Six candidates make their pitch for one vacant Chelsea City Council seat
Six candidates interviewed Tuesday for an open seat on the Chelsea City Council and all of them had several things in common - they love living in Chelsea and want to help make it an even stronger community.
The opening on council follows the resignation of Bill Holmberg, who was forced to leave his elected position due to job commitments and relocation outside of Chelsea.
AnnArbor.com file photo
They were asked their thoughts about city services, how they'd deal with a phone call from a resident with a complaint, and what they thought the city was doing well and what needed improving.
All of them agreed that both the city's fire and police services were top notch.
Here are some of the highlights from each candidate's interview.
Charles Burgess, a former Sylvan Township supervisor and current member of the city’s Board of Review and ZBA, said he applied because “I think it’s everyone’s responsibility to give back to the community they live in.”
He said he thought Chelsea’s biggest challenge was what the city would do with some of the buildings it owns, but said he was “neutral about the Longworth property.”
Jerry Hayes, who has lived in the city for six years, said he relocated to Chelsea from Ypsilanti, and said he had two daughters in the Chelsea schools. “We were really, really impressed by the community before we came here and we’re even more so now.”
The sales rep called Chelsea a “unique community that moves at its own pace,” and called its diversity of businesses “a sound foundation. It’s impressive to walk around town and see all the viable businesses.”
He said the city’s challenge would be from a school’s perspective to keep growing its population and to keep up home values.
“As a family, we are truly blessed to be in Chelsea,” he said. “I thought I wanted to be part of a community, to make it better, to help and serve and I really believe in Chelsea.”
Warren McArthur, said he’d lived in Chelsea for almost 40 years, raised three children and owned a business for 20 years in the city.
Although he noted that the city had changed over the years, “Most of it has been for the better.”.
He said he’d look at issues from an “analytical standpoint,” and weigh the costs versus the benefits.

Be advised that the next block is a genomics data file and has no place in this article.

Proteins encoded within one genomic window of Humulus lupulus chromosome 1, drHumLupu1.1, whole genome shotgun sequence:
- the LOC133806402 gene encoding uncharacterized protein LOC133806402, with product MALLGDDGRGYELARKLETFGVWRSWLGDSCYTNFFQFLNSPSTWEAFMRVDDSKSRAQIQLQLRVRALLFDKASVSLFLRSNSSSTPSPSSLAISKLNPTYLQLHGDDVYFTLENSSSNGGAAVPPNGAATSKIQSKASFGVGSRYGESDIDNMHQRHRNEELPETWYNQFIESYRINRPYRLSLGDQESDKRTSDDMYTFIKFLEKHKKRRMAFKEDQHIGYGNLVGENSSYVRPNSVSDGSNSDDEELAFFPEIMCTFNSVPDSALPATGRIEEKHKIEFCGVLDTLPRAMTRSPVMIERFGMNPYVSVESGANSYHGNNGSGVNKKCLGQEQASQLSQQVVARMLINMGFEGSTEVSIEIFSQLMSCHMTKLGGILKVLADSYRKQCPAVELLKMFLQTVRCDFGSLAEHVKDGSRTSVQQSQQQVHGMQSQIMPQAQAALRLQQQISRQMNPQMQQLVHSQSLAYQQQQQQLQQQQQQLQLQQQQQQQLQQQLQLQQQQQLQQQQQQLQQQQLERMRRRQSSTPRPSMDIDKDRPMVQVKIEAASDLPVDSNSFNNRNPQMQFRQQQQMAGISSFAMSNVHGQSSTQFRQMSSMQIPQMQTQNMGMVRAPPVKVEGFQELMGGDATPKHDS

“I’ll listen to the most influential and the least influential,” he said, noting that sometimes residents are forgotten. “Chelsea should make decisions conservatively.”
He said he’d like to see improvements in the leaf pick-up system and said he thought that the city made a bad decision when it purchased the reverse osmosis water system, which at the time was new and unproven technology.
Palmer Morrel-Samuels, a current member of the city’s Downtown Development Authority, said several people had urged him to “step forward (and apply for the opening.) My intentions are good, I want to serve the community,” he said.
“My goal is to provide “informed continuity,” adding that when making policies accountability, collaboration, openness and responsible use of tax money were very important.
Calling himself “an evidence and research guy,” he said he was “seriously committed to community service and loved serving on the DDA.”
Morrel-Samuels said he wants to promote “neighborly and thoughtful dialogue.”
Marcia Parker has lived in Chelsea since 1983, and was the only applicant of the six who tossed her hat in the ring to run for City Council last November.
“I want to see our city continue to be a destination,” she said, adding that she understood that City Council members often had tough decisions to make and that these decisions wouldn’t please all of the city’s residents.
“I’m proud to be a member of this community,” she said and “I believe I have value to add to the community.”
She, too, noted that the Longworth property is a challenge that the city must face and said she was glad that Chelsea was attracting new businesses. She said that she was in favor of “logical potential growth that’s reasonable,” and wanted to see vacant areas in the city filled.
Parker said “open lines of communication,” were very important as a council member, adding that “You need criticism to keep you on your toes.”
Paul Wiklanski moved from Ann Arbor to Chelsea eight years ago and lives on Main Street. He said he looked at the City Council opening as “a great opportunity to see Chelsea become an even greater community.”
“Chelsea is more than just an address,” he said. “It’s my home. We’ve chosen Chelsea and I want to help make it the best community it can be.”
He said one of the challenges facing the city was “recapturing the momentum” the city had when he first moved there, which included a thriving artistic community. But, he said that Sounds and Sights on Thursday Nights was a great way to bring neighbors and people from throughout the city together in a unique way.
He gave high praise to the city’s library, calling it “a phenomenal gathering point and a vital community resource.” He said of late there’s an evolution taking place in the Clocktower complex that gives people a reason to cross the railroad tracks.
The City Council is expected to make a decision on its newest council member Tuesday during its next regular meeting, which begins at 7 p.m. at the Washington Street Education complex in the board chambers. That person will be officially sworn in July 10.